Winkler et al v. The Hartford Financial Services Group, Inc.

Filing 16

ORDER Granting 5 Motion for a More Definite Statement and Denying in Part and Granting in Part, without Prejudice, 4 Motion to Dismiss. As no Defendants remain, the Clerk of the Court is directed to close this case. Signed by Chief Judge Roger L. Hunt on 5/3/11. (Copies have been distributed pursuant to the NEF - ASB)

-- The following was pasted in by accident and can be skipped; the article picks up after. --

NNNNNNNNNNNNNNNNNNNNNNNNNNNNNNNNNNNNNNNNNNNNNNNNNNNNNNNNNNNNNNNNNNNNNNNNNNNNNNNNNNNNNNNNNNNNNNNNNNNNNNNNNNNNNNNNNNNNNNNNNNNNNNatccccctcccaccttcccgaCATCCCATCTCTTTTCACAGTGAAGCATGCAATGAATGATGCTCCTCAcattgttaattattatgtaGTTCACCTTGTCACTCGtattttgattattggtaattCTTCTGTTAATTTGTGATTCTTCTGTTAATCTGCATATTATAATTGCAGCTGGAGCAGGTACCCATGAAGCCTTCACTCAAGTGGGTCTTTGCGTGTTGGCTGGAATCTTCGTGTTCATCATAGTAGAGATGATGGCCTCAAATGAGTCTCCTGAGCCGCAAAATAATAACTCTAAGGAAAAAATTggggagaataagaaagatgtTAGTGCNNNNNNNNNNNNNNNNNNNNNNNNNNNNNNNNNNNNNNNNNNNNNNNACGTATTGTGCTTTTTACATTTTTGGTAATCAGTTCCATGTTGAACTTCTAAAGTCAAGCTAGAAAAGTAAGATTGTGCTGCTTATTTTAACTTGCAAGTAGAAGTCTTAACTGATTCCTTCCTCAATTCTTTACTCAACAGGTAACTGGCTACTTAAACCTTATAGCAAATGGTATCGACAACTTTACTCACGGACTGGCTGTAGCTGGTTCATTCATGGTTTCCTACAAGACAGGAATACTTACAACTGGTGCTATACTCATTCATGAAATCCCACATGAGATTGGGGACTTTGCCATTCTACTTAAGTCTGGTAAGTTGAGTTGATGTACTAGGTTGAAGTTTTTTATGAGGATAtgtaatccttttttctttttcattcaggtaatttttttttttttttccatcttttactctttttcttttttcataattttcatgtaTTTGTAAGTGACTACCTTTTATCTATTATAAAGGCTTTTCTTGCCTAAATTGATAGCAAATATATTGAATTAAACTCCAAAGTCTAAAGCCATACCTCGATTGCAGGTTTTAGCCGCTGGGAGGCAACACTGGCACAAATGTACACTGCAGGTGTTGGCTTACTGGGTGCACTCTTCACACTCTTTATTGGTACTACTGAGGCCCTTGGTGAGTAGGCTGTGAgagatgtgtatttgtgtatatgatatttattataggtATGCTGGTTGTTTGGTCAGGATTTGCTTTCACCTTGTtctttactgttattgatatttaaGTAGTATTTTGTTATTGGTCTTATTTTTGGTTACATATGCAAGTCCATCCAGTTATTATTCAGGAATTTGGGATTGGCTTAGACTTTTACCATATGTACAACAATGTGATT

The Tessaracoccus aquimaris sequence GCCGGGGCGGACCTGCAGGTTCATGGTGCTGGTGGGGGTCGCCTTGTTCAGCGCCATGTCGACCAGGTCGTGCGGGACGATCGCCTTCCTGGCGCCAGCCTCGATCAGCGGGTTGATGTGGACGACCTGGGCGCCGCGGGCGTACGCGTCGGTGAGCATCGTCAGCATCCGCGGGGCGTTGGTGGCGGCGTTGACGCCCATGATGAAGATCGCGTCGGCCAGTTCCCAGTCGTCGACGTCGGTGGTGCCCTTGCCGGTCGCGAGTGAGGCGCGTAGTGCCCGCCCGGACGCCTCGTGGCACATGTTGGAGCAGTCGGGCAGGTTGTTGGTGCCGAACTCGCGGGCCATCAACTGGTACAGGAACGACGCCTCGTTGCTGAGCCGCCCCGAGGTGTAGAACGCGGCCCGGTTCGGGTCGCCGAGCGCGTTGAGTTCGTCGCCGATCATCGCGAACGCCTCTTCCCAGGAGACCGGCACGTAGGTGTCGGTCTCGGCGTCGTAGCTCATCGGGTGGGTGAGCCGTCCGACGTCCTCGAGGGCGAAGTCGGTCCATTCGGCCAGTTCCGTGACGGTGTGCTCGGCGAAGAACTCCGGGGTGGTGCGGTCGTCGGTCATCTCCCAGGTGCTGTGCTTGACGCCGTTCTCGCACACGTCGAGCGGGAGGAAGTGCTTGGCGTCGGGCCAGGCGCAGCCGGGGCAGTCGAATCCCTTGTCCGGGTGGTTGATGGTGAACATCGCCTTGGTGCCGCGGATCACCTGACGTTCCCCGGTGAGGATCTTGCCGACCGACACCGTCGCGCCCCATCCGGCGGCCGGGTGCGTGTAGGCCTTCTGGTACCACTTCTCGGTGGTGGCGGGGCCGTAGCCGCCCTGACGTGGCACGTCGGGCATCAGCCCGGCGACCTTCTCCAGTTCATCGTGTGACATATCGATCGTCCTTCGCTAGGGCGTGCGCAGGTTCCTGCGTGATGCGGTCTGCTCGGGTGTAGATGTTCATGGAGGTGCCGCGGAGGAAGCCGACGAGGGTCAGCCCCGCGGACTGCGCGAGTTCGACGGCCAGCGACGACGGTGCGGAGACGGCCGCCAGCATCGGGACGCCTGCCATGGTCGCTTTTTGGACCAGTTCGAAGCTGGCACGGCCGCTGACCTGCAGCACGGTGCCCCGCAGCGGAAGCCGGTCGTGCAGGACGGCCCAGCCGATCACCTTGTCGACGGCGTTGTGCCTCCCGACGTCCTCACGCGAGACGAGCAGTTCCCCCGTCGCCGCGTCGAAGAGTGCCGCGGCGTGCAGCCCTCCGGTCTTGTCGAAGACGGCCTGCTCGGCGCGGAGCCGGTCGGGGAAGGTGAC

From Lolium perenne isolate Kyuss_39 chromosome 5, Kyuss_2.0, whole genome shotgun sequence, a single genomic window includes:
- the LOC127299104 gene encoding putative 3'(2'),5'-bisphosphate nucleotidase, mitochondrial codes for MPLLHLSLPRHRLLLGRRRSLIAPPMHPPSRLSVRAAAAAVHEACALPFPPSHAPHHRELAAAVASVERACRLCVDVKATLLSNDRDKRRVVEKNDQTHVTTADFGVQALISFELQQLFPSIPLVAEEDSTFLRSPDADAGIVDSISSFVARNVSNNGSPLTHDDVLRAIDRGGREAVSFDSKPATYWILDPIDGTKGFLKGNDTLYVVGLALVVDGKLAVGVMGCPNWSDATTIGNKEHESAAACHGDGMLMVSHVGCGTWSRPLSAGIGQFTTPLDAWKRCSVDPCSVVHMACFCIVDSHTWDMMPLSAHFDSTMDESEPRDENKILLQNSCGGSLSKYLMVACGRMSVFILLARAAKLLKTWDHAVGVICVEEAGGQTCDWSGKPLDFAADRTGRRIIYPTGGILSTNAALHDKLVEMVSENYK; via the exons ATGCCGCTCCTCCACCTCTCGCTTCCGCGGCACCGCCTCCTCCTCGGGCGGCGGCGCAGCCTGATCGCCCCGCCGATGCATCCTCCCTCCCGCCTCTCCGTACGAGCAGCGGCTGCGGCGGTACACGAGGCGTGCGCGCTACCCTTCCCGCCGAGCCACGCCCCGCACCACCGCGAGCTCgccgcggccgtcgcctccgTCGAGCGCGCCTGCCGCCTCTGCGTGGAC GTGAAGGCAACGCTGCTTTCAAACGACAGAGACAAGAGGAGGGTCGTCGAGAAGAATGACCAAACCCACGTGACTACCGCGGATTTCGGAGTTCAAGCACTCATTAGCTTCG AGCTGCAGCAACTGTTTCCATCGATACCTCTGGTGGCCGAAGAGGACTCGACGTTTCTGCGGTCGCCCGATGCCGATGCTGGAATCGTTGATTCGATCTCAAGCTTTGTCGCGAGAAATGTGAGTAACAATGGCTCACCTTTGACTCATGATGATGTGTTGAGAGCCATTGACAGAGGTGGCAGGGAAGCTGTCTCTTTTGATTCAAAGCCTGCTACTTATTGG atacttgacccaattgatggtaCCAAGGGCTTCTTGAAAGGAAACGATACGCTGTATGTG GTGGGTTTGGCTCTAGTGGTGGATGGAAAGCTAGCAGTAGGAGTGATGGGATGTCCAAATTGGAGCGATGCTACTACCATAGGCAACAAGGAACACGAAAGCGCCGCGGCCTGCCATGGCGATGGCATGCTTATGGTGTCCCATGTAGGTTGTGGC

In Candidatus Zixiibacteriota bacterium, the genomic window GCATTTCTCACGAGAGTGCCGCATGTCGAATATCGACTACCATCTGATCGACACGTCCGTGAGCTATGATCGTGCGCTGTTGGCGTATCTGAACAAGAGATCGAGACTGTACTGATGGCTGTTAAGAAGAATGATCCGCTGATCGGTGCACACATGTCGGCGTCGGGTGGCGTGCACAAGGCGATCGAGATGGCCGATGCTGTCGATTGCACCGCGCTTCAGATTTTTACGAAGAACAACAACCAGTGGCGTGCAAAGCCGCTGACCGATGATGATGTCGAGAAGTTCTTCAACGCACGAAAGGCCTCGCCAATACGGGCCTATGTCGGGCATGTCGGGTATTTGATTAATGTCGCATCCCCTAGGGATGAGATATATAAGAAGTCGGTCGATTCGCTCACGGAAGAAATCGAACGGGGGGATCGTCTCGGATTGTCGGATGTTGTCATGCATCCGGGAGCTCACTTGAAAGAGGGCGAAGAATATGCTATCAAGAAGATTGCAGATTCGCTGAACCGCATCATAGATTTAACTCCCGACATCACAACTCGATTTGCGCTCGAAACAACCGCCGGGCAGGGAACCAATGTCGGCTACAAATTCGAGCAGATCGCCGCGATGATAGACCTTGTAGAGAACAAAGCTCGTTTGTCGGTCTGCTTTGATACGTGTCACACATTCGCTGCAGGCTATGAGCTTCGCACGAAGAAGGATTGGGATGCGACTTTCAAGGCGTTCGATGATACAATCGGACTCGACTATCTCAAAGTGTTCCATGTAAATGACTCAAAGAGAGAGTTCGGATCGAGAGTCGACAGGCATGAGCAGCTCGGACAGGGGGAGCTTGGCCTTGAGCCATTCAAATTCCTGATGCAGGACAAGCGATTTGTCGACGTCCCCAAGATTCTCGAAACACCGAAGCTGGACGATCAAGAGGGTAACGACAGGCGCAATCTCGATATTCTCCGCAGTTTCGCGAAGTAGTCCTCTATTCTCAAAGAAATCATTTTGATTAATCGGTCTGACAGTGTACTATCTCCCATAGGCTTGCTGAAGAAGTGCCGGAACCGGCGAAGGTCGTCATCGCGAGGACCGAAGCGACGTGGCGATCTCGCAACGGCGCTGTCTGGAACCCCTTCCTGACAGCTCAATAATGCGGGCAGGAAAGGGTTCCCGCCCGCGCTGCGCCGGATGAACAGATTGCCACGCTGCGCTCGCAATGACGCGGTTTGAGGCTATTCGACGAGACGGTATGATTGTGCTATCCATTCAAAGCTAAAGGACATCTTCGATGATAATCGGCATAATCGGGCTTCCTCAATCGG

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1 2 3 4 5 6 7 UNITED STATES DISTRICT COURT 8 9 DISTRICT OF NEVADA 10 *** 11 12 13 14 15 16 17 DONALD WINKLER, individually, and CLAUDIA WINKLER, individually, ) ) ) Plaintiffs, ) ) vs. ) ) THE HARTFORD FINANCIAL SERVICES ) GROUP, INC., a corporation; DOES I through ) ) X, inclusive; and ROE CORPORATIONS I through X, inclusive, ) ) Defendants. ) _______________________________________) Case No.: 2:10-cv-02222-RLH-LRL ORDER (Motion to Dismiss–#4, Motion for More Definite Statement–#5) 18 Before the Court is Defendant The Hartford Financial Services Group, Inc.’s 19 20 Motion to Dismiss (#4, filed Dec. 21, 2010). The Court has also considered Plaintiffs Donald and 21 Claudia Winklers’ Opposition (#8, filed Jan. 10, 2011), and Defendant’s Reply (#11, filed Jan. 19, 22 2011). Also before the Court is Defendant’s Motion for More Definite Statement (#5, filed 23 24 De. 21, 2010). The Court has also considered Plaintiffs’ Opposition (#8, filed Jan. 10, 2011), and 25 Defendant’s Reply (#11, filed Jan. 19, 2011). 26 / AO 72 (Rev. 8/82) 1 1 BACKGROUND 2 This dispute arises from Property & Casualty Insurance Company of Hartford’s 3 (“The Hartford”) denial of Donald Winkler’s insurance claim. The following facts are as alleged 4 by Plaintiffs unless otherwise noted. In February 2009, Donald Winkler was rear ended while 5 driving on the I-15 freeway by an under insured motorist, one Curtis Pastian. Mr. Winkler 6 suffered injuries and incurred more than $231,000,00 in medical expenses and will likely require 7 future treatment as well. The Winklers had previously purchased an insurance policy from The 8 Hartford, which included under insured motorist (“UIM”) coverage. After Pastian’s insurer paid 9 out the $50,000.00 policy limit to the Winklers, the Winklers made a UIM claim to The Hartford. 10 The Hartford has not offered to settle the claim, nor has it paid out any benefits on the claim. 11 On October 8, 2010, the Winklers filed suit in the Eighth Judicial District Court of 12 the State of Nevada alleging (1) breach of contract, (2) violation of Nevada’s Unfair Claims 13 Practices Act, (3) breach of the covenant of good faith and fair dealing, and (4) an unnamed claim 14 appearing to be loss of consortium. Though the Winklers have not served Defendant, Defendant 15 removed the case to this Court based on diversity jurisdiction. Now before the Court are a motion 16 to dismiss and a motion for a more definite statement. The motion to dismiss seeks dismissal of 17 all claims except for the breach of contract claim. For the reasons discussed below, the Court 18 grants the motion to dismiss in part and denies it in part and grants the motion for a more definite 19 statement. 20 21 22 DISCUSSION I. Motion to Dismiss A. Legal Standard 23 A court may dismiss a plaintiff’s complaint for “failure to state a claim upon which 24 relief can be granted.” Fed. R. Civ. P. 12(b)(6). A properly pled complaint must provide “a short 25 and plain statement of the claim showing that the pleader is entitled to relief.” Fed. R. Civ. P. 26 8(a)(2); Bell Atlantic Corp. v. Twombly, 550 U.S. 544, 555 (2007). While Rule 8 does not require AO 72 (Rev. 8/82) 2 1 detailed factual allegations, it demands “more than labels and conclusions” or a “formulaic 2 recitation of the elements of a cause of action.” Ashcroft v. Iqbal, 129 S. Ct. 1937, 1949 (2009) 3 (citing Papasan v. Allain, 478 U.S. 265, 286 (1986)). “Factual allegations must be enough to rise 4 above the speculative level.” Twombly, 550 U.S. at 555. Thus, to survive a motion to dismiss, a 5 complaint must contain sufficient factual matter to “state a claim to relief that is plausible on its 6 face.” Iqbal, 129 S. Ct. at 1949 (internal citation omitted). 7 In Iqbal, the Supreme Court recently clarified the two-step approach district courts 8 are to apply when considering motions to dismiss. First, a district court must accept as true all 9 well-pled factual allegations in the complaint; however, legal conclusions are not entitled to the 10 assumption of truth. Id. at 1950. Mere recitals of the elements of a cause of action, supported 11 only by conclusory statements, do not suffice. Id. at 1949. Second, a district court must consider 12 whether the factual allegations in the complaint allege a plausible claim for relief. Id. at 1950. A 13 claim is facially plausible when the plaintiff’s complaint alleges facts that allows the court to draw 14 a reasonable inference that the defendant is liable for the alleged misconduct. Id. at 1949. Where 15 the complaint does not permit the court to infer more than the mere possibility of misconduct, the 16 complaint has “alleged—but not shown—that the pleader is entitled to relief.” Id. (internal 17 quotation marks omitted). When the claims in a complaint have not crossed the line from 18 conceivable to plausible, plaintiff’s complaint must be dismissed. Twombly, 550 U.S. at 570. 19 Also, “documents ‘whose contents are alleged in a complaint and whose 20 authenticity no party questions, but which are not physically attached’” to the pleading, may be 21 considered in ruling on a Rule 12(b)(6) motion to dismiss. In re Silicon Graphics Inc. Sec. Litig., 22 183 F.3d 970, 986 (9th Cir. 2002) (superseded by statute on other grounds) (quoting Branch v. 23 Tunnell, 14 F.3d 449, 454 (9th Cir. 1994)). Therefore, the Court may consider the Winklers’ 24 insurance policy attached to Defendant’s motion (#4, Ex. A, Insurance Policy) as the complaint 25 alleges the policy and no party questions its authenticity. 26 / AO 72 (Rev. 8/82) 3 1 B. 2 Timing The Winklers first contend that both of these motions are premature as they have 3 yet to serve the Defendant with the complaint and, more specifically to the motion to dismiss, 4 have not yet conducted the discovery necessary “to enable them to articulate the facts necessary to 5 establish their claims for relief.” (Dkt. #8, Opp. 3:10.) Both of these arguments are without merit. 6 By appearing, Defendants have waived service of process. Also, plaintiffs are required to plead 7 facts establishing a plausible claim, not mere recitations of the elements of a cause of action, 8 before they conduct discovery. Therefore, these motions are timely. 9 C. 10 Correct Parties Defendant The Hartford Financial Services Group, Inc. argues that it is incorrectly 11 named as the Defendant in this case and that the policy issuer was actually Property & Casualty 12 Insurance Company of Hartford, also known as The Hartford. A perfunctory review of the 13 insurance policy demonstrates that this is clearly the case, (Dkt. #4, Mot. Ex. A, Insurance Policy), 14 and the Winklers do not dispute that they named the wrong party. This matter has been resolved 15 by a stipulation to substitute the correct party and the issue is moot. 16 D. 17 Violation of Nevada’s Unfair Claims Practices Act The Winklers do not allege any facts supporting a claim under Nevada’s Unfair 18 Claims Practices Act and do not even specify which portion of the act they allege Defendant 19 violated. The Winklers merely allege that Defendant violated it with actual and/or implied 20 knowledge. This is insufficient as a matter of law as it pleads no facts whatsoever. Plaintiffs 21 claim that they require discovery to adequately plead this claim is unavailing. Filing a complaint 22 “does not unlock the doors of discovery for a plaintiff armed with nothing more than conclusions.” 23 Iqbal, 129 S. Ct at 1950. Therefore, the Court dismisses this claim. 24 25 26 AO 72 (Rev. 8/82) E. Breach of the Covenant of Good Faith and Fair Dealing (Bad Faith) The Winklers state a claim for breach of the covenant of good faith and fair dealing. “An insurer acts in bad faith and breaches the covenant of good faith and fair dealing that 4 1 exists in every contract when it refuses, without proper cause, to compensate [an] insured for a 2 loss covered by the policy.” Gary G. Day Constr. Co. v. Clarendon Am. Ins. Co., 459 F. Supp. 2d 3 1039, 1052 (D. Nev. 2006) citing Pemberton v. Farmers Ins. Exch., 858 P.2d 380, 382 (1993). 4 Further, the insurance company must deny benefits “unreasonably and with knowledge that there 5 is no reasonable basis for its conduct.” Guar. Nat’l Ins. Co. v. Potter, 912 P.2d 267, 272 (Nev. 6 1996). The Court finds that the Winklers claim is plausible and, therefore, shall not dismiss the 7 claim. 8 F. Loss of Consortium 9 The Court finds that the Winklers have not stated a claim for loss of consortium. 10 The Winklers merely repeat the elements for a claim for loss of consortium rather than pleading 11 facts. This is insufficient under Iqbal and Twombly. Further, it is unclear how the denial, 12 wrongful or not, of insurance benefits would cause loss of consortium. It seems that the car 13 accident would have caused the loss of consortium for which the insurance policy may require 14 The Hartford to compensate Mrs. Winkler, not that The Hartfords denial of benefits physically 15 harmed Mr. Winkler causing the loss of consortium. For these reasons, the Court dismisses this 16 claim. 17 G. 18 Punitive Damages Defendant argues that the Winklers cannot obtain punitive damages and therefore 19 the Court should dismiss the claim for punitive damages. However, the Winklers have not 20 asserted a claim for punitive damages, they merely seek punitive damages in their prayer for 21 relief. As such, it is premature to make a determination on the punitive damages issue. 22 H. Leave to Amend 23 In their response to the motions, the Winklers requested that the Court grant them 24 leave to amend their complaint. However, they did not attach a proposed amended complaint as 25 required by Local Rule 15-1. Thus the Court denies the request. Of course, the Court would 26 / AO 72 (Rev. 8/82) 5 1 consider a timely motion seeking leave to amend with an accompanying proposed amended 2 complaint correcting the errors laid out above. 3 II. 4 Motion for More Definite Statement A. 5 Legal Standard A motion for a more definite statement should not be granted unless the pleading is 6 “so vague or ambiguous that a party cannot reasonably be required to frame a responsive 7 pleading.” Fed. R. Civ. P. 12(e). This liberal standard is consistent with Rule 8(a) which allows 8 pleadings that contain a “short and plain statement of the claim.” Motions made under Rule 12(e) 9 are disfavored and rarely granted because of the minimal pleading requirements of the Federal 10 Rules. Sagan v. Apple Computer, Inc., 874 F. Supp. 1072, 1077 (C.D. Cal. 1994) (citing In re 11 American Int’l Airways, Inc., 66 B.R. 642, 645 (E.D. Pa. 1986)). 12 B. 13 Analysis Though motions for a more definite statement are disfavored because of the 14 minimal pleading standards of Rule 8, they are sometimes necessary. Here, the Winklers refer to 15 American Family insurance polices and an otherwise unidentified Ms. Polito who apparently had a 16 $15,000.00 insurance. These references don’t make sense in the context of the Winklers 17 complaint. It seems likely that Ms. Polito was somehow involved in the accident, but this is mere 18 speculation as the complaint only states that she had an insurance policy without explaining who 19 she is or how she relates to the Winklers claims. The Complaint also refers to both Donald and 20 Claudia Winkler as a singular plaintiff. The Complaint then states that “Plaintiff” was involved in 21 a collision making it unclear whether one or both of them were in the car accident even though 22 other filings make it appear that only Mr. Winkler was in the car at the time of the accident. Also, 23 it seems likely that the Winklers’ counsel merely typed in American Family when meaning to 24 refer to The Hartford, but this too is unclear. Therefore, the Court orders the Winklers to clarify 25 these issues if they decide to seek leave to amend. 26 / AO 72 (Rev. 8/82) 6 1 CONCLUSION 2 Accordingly, and for good cause appearing, 3 IT IS HEREBY ORDERED that Defendant’s Motion for a More Definite (#5) 4 5 6 7 Statement is GRANTED. IT IS FURTHER ORDERED that Defendant’s Motion to Dismiss (#4) is DENIED in part and GRANTED in part, without prejudice, as follows: • 8 9 and the claim for loss of consortium are dismissed. • 10 11 12 13 14 The claims for violation of Nevada’s Unfair Claims Practices Act The claims for breach of contract and breach of the covenant of good faith and fair dealing remain. • Defendant The Hartford Financial Services Group, Inc. is dismissed by stipulation of the parties. As no Defendants remain, the Clerk of the Court is directed to close this case. Dated: May 3, 2011. 15 16 ____________________________________ ROGER L. HUNT Chief United States District Judge 17 18 19 20 21 22 23 24 25 26 AO 72 (Rev. 8/82) 7